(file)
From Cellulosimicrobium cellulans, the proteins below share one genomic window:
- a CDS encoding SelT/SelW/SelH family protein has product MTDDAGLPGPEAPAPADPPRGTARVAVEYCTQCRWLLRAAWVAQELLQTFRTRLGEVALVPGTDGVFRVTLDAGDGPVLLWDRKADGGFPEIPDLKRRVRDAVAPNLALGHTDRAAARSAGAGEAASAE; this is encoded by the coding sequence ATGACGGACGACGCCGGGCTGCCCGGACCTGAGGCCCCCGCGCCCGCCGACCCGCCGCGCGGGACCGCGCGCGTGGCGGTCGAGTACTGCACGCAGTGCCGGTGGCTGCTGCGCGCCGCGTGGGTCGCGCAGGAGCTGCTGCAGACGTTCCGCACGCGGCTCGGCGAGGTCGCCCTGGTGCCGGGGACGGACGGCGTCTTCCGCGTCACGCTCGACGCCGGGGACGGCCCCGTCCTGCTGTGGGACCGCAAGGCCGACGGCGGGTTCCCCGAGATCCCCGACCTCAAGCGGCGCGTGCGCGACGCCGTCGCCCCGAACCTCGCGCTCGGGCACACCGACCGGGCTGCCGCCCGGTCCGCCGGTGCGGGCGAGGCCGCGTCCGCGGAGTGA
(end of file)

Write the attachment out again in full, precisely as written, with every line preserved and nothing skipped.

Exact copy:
From Cellulosimicrobium cellulans, the proteins below share one genomic window:
- a CDS encoding SelT/SelW/SelH family protein has product MTDDAGLPGPEAPAPADPPRGTARVAVEYCTQCRWLLRAAWVAQELLQTFRTRLGEVALVPGTDGVFRVTLDAGDGPVLLWDRKADGGFPEIPDLKRRVRDAVAPNLALGHTDRAAARSAGAGEAASAE; this is encoded by the coding sequence ATGACGGACGACGCCGGGCTGCCCGGACCTGAGGCCCCCGCGCCCGCCGACCCGCCGCGCGGGACCGCGCGCGTGGCGGTCGAGTACTGCACGCAGTGCCGGTGGCTGCTGCGCGCCGCGTGGGTCGCGCAGGAGCTGCTGCAGACGTTCCGCACGCGGCTCGGCGAGGTCGCCCTGGTGCCGGGGACGGACGGCGTCTTCCGCGTCACGCTCGACGCCGGGGACGGCCCCGTCCTGCTGTGGGACCGCAAGGCCGACGGCGGGTTCCCCGAGATCCCCGACCTCAAGCGGCGCGTGCGCGACGCCGTCGCCCCGAACCTCGCGCTCGGGCACACCGACCGGGCTGCCGCCCGGTCCGCCGGTGCGGGCGAGGCCGCGTCCGCGGAGTGA